Clotting factor concentrates are given by injection into a vein – usually in the back of the hand or at the crook of the elbow. When treatment is first started, it is usually administered by a nurse or doctor at a hospital or clinic. Often treatment takes place at a Comprehensive Care Centre, which is a unit specialising in treating people with haemophilia. In the UK, there are 65 specialist haemophilia treatment centres including 27 Comprehensive Care Centres.
Adults can usually learn to administer their own treatment at home which means they can stop any bleeding quickly and effectively. Parents or carers can also be taught how to give clotting factor treatment at home, and experience has shown that children as young as 1–2 years old can receive most of their treatment in the comfort of their own home. Haemophilia specialist nurses are highly trained and experienced members of the care team, and they are usually responsible for teaching families all the techniques needed for haemophilia home care.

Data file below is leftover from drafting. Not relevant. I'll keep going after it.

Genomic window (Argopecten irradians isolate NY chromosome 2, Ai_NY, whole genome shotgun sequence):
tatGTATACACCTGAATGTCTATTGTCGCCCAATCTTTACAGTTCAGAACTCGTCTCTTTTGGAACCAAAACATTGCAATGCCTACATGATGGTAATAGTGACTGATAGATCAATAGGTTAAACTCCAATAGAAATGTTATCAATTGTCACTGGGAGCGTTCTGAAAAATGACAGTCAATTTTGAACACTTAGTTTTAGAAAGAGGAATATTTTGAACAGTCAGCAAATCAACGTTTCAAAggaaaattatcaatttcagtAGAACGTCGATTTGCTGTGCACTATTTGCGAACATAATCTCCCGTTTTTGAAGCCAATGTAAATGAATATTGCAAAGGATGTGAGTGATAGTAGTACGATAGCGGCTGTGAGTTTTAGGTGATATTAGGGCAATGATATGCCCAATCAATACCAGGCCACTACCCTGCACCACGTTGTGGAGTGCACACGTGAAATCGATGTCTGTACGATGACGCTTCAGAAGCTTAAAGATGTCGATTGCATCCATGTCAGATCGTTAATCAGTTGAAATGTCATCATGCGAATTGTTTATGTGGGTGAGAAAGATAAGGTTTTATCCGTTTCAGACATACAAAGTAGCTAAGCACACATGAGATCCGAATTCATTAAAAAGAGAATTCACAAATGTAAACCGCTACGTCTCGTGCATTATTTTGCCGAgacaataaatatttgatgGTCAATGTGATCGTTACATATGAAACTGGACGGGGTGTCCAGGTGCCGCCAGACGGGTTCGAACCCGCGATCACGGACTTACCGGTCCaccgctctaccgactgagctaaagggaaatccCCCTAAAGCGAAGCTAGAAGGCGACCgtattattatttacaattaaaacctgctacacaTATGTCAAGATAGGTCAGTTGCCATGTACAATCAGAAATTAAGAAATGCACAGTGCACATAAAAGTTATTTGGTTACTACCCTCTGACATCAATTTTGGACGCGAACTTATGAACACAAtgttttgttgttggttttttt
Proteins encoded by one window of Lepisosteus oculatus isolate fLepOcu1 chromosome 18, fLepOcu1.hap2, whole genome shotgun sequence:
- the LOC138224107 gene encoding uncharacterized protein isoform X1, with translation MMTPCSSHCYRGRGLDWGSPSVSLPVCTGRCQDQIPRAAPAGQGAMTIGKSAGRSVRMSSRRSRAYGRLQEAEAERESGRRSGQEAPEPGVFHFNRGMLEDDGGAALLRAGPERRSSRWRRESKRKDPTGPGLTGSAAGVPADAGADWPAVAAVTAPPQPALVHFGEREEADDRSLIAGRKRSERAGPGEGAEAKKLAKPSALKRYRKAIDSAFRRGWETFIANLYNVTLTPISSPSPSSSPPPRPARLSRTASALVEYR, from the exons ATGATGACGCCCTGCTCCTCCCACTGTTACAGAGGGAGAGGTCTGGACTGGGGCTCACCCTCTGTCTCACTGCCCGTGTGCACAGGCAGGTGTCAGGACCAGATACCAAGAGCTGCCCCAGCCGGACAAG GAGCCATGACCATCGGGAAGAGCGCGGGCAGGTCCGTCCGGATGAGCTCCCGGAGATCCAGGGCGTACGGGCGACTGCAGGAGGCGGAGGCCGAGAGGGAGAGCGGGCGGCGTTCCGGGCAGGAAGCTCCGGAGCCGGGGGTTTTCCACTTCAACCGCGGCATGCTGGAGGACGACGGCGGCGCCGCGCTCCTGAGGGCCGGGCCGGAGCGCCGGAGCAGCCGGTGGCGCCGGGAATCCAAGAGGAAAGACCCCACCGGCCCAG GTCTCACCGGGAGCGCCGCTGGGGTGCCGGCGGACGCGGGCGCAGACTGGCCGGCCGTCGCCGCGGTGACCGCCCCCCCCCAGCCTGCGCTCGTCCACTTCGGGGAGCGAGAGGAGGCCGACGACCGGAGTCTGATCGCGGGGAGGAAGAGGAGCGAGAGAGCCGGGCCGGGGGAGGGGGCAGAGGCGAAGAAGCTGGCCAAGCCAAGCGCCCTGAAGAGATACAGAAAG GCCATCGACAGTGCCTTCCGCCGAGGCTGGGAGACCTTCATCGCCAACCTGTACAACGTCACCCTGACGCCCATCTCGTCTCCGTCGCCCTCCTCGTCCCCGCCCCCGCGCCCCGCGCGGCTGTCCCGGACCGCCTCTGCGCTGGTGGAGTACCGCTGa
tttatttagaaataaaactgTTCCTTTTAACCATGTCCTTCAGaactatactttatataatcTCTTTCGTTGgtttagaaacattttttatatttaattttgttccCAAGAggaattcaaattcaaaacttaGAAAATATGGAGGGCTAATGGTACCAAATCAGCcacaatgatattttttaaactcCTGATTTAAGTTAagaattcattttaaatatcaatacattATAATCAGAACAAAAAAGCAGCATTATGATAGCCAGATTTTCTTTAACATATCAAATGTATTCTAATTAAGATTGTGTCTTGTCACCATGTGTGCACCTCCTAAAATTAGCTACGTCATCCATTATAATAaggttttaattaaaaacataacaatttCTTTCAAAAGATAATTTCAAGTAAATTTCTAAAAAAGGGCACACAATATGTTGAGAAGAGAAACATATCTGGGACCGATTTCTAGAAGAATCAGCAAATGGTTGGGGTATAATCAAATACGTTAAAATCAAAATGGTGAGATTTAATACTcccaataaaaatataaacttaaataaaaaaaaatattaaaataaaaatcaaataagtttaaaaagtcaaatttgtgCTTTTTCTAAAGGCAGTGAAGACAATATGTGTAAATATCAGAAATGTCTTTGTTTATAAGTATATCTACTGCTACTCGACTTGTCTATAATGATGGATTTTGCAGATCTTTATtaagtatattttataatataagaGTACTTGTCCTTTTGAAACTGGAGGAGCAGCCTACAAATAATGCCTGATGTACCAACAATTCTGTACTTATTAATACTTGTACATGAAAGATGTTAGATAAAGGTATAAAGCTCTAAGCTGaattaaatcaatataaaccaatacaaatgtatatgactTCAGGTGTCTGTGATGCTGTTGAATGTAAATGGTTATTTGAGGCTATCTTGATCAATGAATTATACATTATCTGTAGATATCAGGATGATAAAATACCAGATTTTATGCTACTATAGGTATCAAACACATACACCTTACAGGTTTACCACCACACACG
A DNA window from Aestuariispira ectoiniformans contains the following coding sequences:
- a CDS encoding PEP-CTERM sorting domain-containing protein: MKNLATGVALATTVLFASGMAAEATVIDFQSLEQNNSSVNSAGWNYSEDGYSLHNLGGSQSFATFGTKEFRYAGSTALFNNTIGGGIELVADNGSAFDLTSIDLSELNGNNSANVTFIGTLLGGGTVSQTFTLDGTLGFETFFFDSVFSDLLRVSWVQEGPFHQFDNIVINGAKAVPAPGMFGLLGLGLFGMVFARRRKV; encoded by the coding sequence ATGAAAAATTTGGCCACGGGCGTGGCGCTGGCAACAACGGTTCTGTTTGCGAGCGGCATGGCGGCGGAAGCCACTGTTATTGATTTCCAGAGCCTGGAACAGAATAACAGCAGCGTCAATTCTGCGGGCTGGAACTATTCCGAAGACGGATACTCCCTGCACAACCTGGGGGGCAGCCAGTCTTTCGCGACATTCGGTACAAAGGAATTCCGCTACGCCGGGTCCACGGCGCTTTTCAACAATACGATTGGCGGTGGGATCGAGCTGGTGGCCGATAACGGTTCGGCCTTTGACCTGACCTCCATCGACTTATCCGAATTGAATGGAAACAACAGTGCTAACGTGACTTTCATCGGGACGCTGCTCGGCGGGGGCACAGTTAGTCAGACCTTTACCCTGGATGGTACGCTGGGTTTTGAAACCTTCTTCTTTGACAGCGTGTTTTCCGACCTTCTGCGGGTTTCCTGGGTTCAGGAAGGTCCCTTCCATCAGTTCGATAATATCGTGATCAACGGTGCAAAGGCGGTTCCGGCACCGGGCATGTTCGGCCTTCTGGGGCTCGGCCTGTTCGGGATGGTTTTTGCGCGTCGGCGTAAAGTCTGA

Occasionally, if people are experiencing difficulty accessing a suitable vein, or the treatment required is especially intensive, a device called a port-a-cath, or an external catheter called a Broviac or Hickman line, can be placed surgically into a vein, allowing factor replacement therapies to be given, and blood to be drawn easily for routine or emergency tests.